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FS#72806 - [mkinitcpio] Potential root fs corruption on every boot for non-ext{2,3,4}

Attached to Project: Arch Linux
Opened by Alexey Rychkov (nightfog) - Sunday, 21 November 2021, 15:57 GMT
Last edited by Giancarlo Razzolini (grazzolini) - Wednesday, 01 December 2021, 18:28 GMT
Task Type Bug Report
Category Packages: Core
Status Closed
Assigned To Giancarlo Razzolini (grazzolini)
Architecture All
Severity High
Priority Normal
Reported Version
Due in Version Undecided
Due Date Undecided
Percent Complete 100%
Votes 0
Private No


At every boot non-ext root filesystem is checked with `fsck.ext2 -a ...` (yes, some automatic repair!). This could damage it permanently.

The proposed solution is at

Mkinitcpio version: 30-2.
This task depends upon

Closed by  Giancarlo Razzolini (grazzolini)
Wednesday, 01 December 2021, 18:28 GMT
Reason for closing:  Not a bug
Comment by Giancarlo Razzolini (grazzolini) - Monday, 22 November 2021, 16:34 GMT
You actually have an example of a FS that was damaged by this? The main problem I see with your PR is that rootfstype is not an option that is passed by all boot loaders, if any.
Comment by Alexey Rychkov (nightfog) - Monday, 22 November 2021, 17:40 GMT
No, at the moment I conclude, that my fs corruption is not related to this issue, because fsck.ext2 is not copied to initcpio in my case.
But it still may arise for someone else. fsck is definitely trying to call fsck.ext2.
Another drawback is that fsck.realrootfstype is not called at all.
For bootloaders, I use GRUB and can simply pass rootfstype as a kernel parameter. Yes, I've done this manually. See no problem there.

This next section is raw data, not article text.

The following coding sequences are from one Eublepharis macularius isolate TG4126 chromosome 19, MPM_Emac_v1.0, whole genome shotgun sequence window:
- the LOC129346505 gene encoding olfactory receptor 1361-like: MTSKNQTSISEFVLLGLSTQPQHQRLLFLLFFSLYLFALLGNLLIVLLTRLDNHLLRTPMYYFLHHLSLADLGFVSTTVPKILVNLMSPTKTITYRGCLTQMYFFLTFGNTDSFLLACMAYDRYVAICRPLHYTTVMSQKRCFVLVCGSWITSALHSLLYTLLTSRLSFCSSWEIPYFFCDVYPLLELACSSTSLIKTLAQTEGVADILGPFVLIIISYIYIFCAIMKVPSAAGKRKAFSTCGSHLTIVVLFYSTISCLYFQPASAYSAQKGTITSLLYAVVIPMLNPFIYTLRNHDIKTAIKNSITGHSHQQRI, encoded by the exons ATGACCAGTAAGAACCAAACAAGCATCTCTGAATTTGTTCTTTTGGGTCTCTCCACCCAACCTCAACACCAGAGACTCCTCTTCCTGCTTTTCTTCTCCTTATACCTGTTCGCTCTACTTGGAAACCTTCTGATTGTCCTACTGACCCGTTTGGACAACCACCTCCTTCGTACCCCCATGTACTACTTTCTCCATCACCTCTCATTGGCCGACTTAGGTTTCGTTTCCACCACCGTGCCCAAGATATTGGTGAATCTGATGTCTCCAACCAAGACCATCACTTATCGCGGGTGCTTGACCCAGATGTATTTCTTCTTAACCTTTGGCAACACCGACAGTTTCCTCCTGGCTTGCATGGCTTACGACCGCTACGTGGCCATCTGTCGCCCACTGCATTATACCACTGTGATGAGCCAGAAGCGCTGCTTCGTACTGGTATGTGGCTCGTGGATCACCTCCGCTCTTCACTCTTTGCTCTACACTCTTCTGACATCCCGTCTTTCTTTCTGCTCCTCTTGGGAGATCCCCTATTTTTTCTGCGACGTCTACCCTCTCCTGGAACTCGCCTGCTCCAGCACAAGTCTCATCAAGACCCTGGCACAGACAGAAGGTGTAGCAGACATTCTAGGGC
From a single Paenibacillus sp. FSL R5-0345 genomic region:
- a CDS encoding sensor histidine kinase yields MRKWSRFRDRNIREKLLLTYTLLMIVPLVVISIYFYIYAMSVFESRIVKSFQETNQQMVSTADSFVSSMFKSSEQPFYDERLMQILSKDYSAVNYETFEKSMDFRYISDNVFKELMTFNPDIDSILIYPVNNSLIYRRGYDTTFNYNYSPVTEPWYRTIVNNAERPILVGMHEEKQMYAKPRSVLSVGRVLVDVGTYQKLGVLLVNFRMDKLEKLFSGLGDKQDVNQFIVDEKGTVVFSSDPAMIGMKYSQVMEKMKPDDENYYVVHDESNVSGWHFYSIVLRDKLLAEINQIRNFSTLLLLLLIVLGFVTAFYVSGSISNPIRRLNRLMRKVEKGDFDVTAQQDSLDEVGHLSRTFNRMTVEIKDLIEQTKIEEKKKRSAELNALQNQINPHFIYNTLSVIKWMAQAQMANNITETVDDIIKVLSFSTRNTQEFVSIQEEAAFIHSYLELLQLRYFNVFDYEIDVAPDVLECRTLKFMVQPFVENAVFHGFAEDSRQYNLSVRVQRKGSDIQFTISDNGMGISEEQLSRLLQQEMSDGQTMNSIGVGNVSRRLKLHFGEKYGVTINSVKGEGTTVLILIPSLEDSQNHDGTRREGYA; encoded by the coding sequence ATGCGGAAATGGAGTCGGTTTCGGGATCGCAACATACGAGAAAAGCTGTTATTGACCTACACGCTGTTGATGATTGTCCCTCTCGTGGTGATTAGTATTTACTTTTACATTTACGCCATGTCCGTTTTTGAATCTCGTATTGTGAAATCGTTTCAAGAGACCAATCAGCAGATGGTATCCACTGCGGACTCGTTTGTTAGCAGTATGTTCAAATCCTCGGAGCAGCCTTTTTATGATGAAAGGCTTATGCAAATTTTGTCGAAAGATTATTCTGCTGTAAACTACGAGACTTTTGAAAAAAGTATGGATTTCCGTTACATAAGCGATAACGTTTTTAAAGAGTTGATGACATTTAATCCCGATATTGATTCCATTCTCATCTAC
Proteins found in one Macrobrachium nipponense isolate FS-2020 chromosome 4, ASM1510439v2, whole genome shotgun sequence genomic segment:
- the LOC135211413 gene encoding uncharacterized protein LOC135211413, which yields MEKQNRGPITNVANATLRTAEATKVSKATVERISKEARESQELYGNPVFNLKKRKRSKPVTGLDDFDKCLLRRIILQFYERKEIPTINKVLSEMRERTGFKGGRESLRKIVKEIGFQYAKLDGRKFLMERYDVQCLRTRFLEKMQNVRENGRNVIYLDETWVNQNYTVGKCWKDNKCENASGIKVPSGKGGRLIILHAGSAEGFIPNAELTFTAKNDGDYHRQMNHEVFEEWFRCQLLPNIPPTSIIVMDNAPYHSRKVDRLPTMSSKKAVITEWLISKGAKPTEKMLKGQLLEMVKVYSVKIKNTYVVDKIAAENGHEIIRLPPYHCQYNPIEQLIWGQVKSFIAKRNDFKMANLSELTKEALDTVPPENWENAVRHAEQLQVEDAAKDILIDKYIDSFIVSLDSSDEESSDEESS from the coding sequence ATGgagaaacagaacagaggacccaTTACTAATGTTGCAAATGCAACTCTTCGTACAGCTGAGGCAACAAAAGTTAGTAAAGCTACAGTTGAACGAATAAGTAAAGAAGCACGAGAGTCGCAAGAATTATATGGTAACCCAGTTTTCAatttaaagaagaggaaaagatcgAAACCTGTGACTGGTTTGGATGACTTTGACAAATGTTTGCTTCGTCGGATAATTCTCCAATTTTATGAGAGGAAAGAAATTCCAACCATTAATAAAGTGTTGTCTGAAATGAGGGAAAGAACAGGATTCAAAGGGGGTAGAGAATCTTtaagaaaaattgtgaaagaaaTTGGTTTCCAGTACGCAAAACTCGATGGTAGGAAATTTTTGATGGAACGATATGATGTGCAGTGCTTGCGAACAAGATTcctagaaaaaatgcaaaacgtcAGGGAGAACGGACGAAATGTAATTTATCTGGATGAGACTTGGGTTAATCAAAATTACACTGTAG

Comment by Alexey Rychkov (nightfog) - Saturday, 27 November 2021, 16:23 GMT
We can copy the rootfstype parameter provided by the autodetect hook into initramfs as a fallback option. fsck then will check both and give up if none declared.
I've updated a PR. Do you think that's a reasonable way?
Comment by Giancarlo Razzolini (grazzolini) - Sunday, 28 November 2021, 13:25 GMT
I took a look at your PR. It seems reasonable to me, but I'll need to do some more testing. Also, I'd really like to know a case where you saw corruption. Because we detect the root filesystem type at image creation.
Comment by loqs (loqs) - Sunday, 28 November 2021, 16:39 GMT
The fallback image does not use the autodetect hook so in that case fsck would fail unless the rootfstype type is passed by the bootloader?
Comment by Alexey Rychkov (nightfog) - Sunday, 28 November 2021, 17:18 GMT
@Giancarlo Razzolini: I see two scenarios currently, then bad things can happen.
1. autodetect hook is used, but /usr is a separate partition and is ext{2,3,4}.
2. autodetect hook is not used (this includes the fallback image).
In both cases fsck.ext2 is copied into initramfs and is called by default. That's bad if root fs is not ext{2,3,4}.
At image creation we just copy the modules and fsck.{fstype}. Important thing is that fsck didn't know fs type and just fallbacks to ext.
It's designed to get fs type from /etc/fstab, but it's empty at initramfs.

@loqs: yes, seems so (not failed actually, but skipped). Isn't that better than blindly call fsck.ext2? Or some additional logic needed?
Autodetect means use current rootfs type. Without that the kernel can detect fs type automatically in most cases, but fsck - not.
Comment by loqs (loqs) - Sunday, 28 November 2021, 19:41 GMT
The base hook adds blkid. So if blkid is present in the initrd you could use blkid -o value -s TYPE "$root" to find an fstype to try.
Does that seem reasonable as a fallback before skipping?
Comment by Giancarlo Razzolini (grazzolini) - Monday, 29 November 2021, 12:18 GMT